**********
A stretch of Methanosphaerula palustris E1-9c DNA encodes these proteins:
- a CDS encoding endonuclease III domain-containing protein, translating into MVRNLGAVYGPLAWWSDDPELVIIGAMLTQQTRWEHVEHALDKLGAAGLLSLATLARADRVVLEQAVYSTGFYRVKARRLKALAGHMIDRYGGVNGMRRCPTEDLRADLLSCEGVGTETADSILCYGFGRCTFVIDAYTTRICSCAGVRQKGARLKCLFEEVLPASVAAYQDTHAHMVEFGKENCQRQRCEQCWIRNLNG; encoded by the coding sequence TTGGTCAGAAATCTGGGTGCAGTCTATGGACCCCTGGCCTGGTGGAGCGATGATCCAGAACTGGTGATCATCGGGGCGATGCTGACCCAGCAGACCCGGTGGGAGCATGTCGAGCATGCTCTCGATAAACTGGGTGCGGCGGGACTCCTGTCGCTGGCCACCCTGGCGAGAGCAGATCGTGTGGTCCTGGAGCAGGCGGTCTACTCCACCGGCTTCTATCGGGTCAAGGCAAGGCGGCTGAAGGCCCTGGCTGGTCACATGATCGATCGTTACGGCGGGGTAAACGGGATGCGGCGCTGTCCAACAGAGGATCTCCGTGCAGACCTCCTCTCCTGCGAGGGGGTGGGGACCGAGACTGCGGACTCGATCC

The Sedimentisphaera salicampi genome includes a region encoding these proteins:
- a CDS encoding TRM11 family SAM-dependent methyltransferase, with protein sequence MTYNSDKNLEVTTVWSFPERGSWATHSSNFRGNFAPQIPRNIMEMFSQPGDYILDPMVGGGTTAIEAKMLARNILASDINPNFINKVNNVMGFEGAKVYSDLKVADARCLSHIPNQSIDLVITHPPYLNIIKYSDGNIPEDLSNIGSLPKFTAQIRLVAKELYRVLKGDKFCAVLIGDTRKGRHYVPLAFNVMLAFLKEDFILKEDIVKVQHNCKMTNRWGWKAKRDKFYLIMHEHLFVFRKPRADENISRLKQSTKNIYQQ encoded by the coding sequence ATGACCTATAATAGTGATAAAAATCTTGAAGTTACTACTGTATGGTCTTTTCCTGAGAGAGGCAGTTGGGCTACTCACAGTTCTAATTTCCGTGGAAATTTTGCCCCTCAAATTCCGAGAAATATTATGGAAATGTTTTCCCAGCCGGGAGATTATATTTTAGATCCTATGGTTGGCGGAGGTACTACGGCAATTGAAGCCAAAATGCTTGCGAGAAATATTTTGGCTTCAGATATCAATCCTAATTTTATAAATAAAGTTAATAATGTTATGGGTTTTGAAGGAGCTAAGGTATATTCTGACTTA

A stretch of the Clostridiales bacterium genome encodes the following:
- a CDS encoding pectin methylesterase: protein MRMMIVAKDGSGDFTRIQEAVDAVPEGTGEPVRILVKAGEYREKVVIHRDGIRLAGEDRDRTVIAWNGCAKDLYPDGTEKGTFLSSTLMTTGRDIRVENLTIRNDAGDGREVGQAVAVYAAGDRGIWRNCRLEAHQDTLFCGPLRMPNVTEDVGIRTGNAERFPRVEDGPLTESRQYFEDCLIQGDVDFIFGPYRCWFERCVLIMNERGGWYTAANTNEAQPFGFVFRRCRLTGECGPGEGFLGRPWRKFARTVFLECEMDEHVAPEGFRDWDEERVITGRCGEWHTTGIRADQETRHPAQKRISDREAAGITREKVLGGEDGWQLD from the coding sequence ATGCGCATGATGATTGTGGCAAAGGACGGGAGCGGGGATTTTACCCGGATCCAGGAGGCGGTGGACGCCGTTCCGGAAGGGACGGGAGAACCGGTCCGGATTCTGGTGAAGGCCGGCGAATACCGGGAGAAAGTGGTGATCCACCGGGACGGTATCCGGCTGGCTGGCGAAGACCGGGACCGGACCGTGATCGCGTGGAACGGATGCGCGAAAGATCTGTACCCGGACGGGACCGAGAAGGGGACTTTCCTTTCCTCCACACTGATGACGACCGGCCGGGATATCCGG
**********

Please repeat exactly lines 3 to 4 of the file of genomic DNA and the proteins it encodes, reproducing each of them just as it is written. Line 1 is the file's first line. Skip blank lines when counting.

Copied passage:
The Sedimentisphaera salicampi genome includes a region encoding these proteins:
- a CDS encoding TRM11 family SAM-dependent methyltransferase, with protein sequence MTYNSDKNLEVTTVWSFPERGSWATHSSNFRGNFAPQIPRNIMEMFSQPGDYILDPMVGGGTTAIEAKMLARNILASDINPNFINKVNNVMGFEGAKVYSDLKVADARCLSHIPNQSIDLVITHPPYLNIIKYSDGNIPEDLSNIGSLPKFTAQIRLVAKELYRVLKGDKFCAVLIGDTRKGRHYVPLAFNVMLAFLKEDFILKEDIVKVQHNCKMTNRWGWKAKRDKFYLIMHEHLFVFRKPRADENISRLKQSTKNIYQQ encoded by the coding sequence ATGACCTATAATAGTGATAAAAATCTTGAAGTTACTACTGTATGGTCTTTTCCTGAGAGAGGCAGTTGGGCTACTCACAGTTCTAATTTCCGTGGAAATTTTGCCCCTCAAATTCCGAGAAATATTATGGAAATGTTTTCCCAGCCGGGAGATTATATTTTAGATCCTATGGTTGGCGGAGGTACTACGGCAATTGAAGCCAAAATGCTTGCGAGAAATATTTTGGCTTCAGATATCAATCCTAATTTTATAAATAAAGTTAATAATGTTATGGGTTTTGAAGGAGCTAAGGTATATTCTGACTTA